Friday, March 15, 2013

Paleo Progeny

I watched Food Inc yesterday with Trey, and it deepened in my own mind my desire to get our kids completely off of processed foods and eating the fruits, vegetables, clean meats, and healthy fats that Trey and I are now eating. But if I'm very honest, I'm afraid to take the cold-turkey plunge to full-on Paleo with them. So for now, we're taking a more gradual approach. This article on the Whole30 website, called Let Us Change Your Kids, talks about the different approaches and their pros and cons. And while I've been researching the subject, I've been pinning lunch ideas for when we fully make the transition.

So here's where we are in the journey with our kids.

My kids don't like vegetables
They will eat some occasionally, occasionally being the operative word. Addison and Genevie will eat carrots. Davis likes asparagus. And that's about it. In the past I didn't want to make meal time an issue. I figured that, like me when I was a kid, eventually as their taste buds matured, they would eat vegetables. But now we're taking a different approach.

Solution: Variety and Persistence
We are introducing new varieties of veggies in their diet and making them try them -- at least one bite. Last night Genevie and Addison completely polished off the garlic sautĂ©ed spinach that I served, and Genevie has taken quite a shine to the pumpkin soufflĂ© that I've started making. Baby steps, folks. I'll take it.

My kids would eat candy, cake, and sweets all day every day if I let them.
The Holloway children have a collective sweet tooth that would give the Easter bunny a sugar high, and in the past I would reward clean plates with little treats. A couple of Hershey kisses or a peanut butter cup. Nothing outrageous or seemingly too much.

Solution: Fruit
However, now, "treats" are fruit. Period. I am not buying candy for the house anymore. In fact, I've already started thinking about how we'll handle the Easter basket this year, and I think it may just be a small chocolate bunny. No bags of jelly beans and Cadbury eggs. Not good for them and too much temptation for me.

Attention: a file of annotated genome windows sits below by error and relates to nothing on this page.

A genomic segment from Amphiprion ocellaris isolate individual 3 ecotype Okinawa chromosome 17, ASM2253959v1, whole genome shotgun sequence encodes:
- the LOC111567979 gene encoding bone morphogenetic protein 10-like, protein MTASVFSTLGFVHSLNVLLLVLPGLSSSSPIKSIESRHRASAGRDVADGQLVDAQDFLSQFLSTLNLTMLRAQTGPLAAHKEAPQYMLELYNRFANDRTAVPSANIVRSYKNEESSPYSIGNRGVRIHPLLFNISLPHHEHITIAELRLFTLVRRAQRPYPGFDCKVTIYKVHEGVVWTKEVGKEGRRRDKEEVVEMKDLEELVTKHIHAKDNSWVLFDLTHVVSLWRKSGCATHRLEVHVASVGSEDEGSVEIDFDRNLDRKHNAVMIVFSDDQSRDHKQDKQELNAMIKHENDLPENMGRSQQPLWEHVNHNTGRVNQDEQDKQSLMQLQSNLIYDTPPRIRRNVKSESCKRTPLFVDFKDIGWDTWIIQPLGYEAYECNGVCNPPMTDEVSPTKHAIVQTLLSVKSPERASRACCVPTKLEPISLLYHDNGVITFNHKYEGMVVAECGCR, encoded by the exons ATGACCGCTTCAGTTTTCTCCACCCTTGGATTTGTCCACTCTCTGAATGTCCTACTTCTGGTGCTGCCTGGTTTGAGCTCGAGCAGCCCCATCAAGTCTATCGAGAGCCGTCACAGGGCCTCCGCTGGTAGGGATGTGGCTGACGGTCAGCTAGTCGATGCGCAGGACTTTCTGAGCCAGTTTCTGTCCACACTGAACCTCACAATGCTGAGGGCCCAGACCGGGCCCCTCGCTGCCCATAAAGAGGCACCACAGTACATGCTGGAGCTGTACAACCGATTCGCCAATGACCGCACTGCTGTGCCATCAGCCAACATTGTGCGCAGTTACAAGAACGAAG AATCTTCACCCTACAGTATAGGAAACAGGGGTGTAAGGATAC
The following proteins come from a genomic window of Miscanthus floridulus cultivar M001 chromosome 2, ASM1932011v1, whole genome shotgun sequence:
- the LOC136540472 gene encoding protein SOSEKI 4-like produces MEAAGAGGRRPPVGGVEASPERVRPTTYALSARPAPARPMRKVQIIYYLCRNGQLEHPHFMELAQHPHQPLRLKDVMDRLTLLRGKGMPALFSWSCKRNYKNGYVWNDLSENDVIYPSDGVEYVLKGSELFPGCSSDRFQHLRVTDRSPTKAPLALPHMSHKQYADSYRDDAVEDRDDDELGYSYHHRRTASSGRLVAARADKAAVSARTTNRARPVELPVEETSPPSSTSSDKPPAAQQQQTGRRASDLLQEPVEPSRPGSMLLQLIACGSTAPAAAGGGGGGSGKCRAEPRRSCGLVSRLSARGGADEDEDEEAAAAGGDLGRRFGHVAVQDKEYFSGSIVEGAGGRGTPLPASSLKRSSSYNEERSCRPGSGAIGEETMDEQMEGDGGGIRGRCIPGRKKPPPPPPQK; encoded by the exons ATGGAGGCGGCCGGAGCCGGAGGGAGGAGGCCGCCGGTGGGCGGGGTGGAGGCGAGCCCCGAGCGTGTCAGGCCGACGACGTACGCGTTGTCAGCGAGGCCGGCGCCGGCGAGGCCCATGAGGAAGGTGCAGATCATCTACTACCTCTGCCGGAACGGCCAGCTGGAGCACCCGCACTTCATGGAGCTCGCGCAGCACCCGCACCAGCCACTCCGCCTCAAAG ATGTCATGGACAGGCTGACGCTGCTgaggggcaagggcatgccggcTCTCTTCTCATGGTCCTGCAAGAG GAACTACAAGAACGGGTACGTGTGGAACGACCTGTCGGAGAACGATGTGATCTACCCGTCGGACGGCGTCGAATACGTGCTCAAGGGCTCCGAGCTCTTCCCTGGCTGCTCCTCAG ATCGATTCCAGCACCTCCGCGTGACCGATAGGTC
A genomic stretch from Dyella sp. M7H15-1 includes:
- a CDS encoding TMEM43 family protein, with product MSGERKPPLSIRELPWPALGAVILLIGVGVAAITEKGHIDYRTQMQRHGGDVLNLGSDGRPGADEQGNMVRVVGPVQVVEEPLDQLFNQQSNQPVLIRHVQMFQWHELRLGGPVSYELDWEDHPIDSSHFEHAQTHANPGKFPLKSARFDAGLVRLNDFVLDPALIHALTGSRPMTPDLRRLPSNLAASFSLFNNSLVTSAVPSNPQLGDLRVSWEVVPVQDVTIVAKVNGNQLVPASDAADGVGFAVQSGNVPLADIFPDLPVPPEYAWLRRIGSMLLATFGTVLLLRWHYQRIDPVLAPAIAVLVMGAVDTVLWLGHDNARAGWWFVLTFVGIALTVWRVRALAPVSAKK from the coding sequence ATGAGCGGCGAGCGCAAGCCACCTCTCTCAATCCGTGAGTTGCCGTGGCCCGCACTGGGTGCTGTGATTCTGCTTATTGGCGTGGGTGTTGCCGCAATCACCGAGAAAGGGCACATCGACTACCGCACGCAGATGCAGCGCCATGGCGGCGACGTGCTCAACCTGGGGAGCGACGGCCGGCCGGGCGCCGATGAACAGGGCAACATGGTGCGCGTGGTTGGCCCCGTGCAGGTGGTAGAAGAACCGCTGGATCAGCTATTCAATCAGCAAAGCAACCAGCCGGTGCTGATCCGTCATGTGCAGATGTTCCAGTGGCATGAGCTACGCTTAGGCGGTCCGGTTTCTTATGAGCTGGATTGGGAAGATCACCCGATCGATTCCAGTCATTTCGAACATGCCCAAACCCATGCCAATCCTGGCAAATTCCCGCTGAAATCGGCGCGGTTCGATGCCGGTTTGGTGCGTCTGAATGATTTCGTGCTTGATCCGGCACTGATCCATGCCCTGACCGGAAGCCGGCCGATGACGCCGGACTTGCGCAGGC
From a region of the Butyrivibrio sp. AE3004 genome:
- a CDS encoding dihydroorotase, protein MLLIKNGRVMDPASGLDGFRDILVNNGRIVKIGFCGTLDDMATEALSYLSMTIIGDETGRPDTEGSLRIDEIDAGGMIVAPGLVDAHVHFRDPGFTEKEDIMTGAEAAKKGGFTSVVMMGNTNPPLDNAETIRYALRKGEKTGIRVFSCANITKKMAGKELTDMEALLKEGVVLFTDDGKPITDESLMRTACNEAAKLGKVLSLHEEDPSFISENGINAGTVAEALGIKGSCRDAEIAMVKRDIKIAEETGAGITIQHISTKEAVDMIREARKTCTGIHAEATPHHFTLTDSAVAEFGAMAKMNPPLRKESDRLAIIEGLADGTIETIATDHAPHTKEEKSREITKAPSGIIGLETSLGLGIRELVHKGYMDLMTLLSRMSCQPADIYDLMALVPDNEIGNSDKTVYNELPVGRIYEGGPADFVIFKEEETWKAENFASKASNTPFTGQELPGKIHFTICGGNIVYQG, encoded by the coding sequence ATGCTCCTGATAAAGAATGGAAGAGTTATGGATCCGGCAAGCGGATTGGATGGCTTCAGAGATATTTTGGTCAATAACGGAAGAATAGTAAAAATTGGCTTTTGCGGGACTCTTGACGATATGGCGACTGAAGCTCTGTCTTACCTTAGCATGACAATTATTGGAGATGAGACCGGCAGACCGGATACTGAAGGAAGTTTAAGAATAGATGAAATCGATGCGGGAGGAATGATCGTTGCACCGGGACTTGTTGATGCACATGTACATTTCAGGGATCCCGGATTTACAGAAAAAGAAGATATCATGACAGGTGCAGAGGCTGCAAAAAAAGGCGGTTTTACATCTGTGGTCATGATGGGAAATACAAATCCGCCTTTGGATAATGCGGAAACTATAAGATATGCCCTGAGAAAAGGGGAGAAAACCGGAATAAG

2/3 of my kids hardly ever eat dinner
We have waffled between serving the kids their own meal, since Davis and Genevie hardly ever ate what I made, and taking a tough-love approach. But the kids are smart and quickly learned if they whined and complained enough, we'd eventually cave.

Solution: Consistency and Inclusion
As with most things in parenting, consistency wins every time. Now, since I'm not buying alternatives like chicken nuggets (plus, I can't ever buy Tyson again after watching Food Inc.) or mini frozen pizzas, they have no choice but to eat what I've made. The Whole30 takes such incredible meal and shopping planning, that I have no additional bandwidth for separate meals. You either eat what I serve, or you don't eat. And there's no option to cave because there literally are no alternatives. The other trick I'm learning about is getting the kids to help you in the kitchen to make the meal. Last night I made Proscuitto Egg Cups and had the kids help me. Genevie was very willing to eat her own handiwork. Davis was less thrilled, but I want to keep trying this approach. I think involvement may cultivate an appreciation for the meal.

They're wary of new foods and kind of picky.
So far they have turned their noses up at avocado, cooked egg yokes, and nuts of any kind -- foods I'd love to get them eating for their nutritional benefits. I particularly want to broaden their repertoire so I have food choices to pack them in their lunch boxes.

Solution: Keep offering
I'm not deterred however. This week I'm going to try coconut yogurt, black olives, guacamole, and coconut chips to see if I can get them to latch onto something new. They did try the kale chips last week and were not completely repulsed, so I'm making them again for a healthy snack this week.

Baby steps
Each week Trey and I are trying to take progressive baby steps with the kids towards promoting a more healthful diet. This week we're eliminating the juice boxes from their lunches and just going to pack water. Will we ultimately end up at completely Paleo? I hope so, but I'm willing to be patient and give it the time it needs, educating the kids along the way about how what we put in our bodies matters to how we feel and behave.

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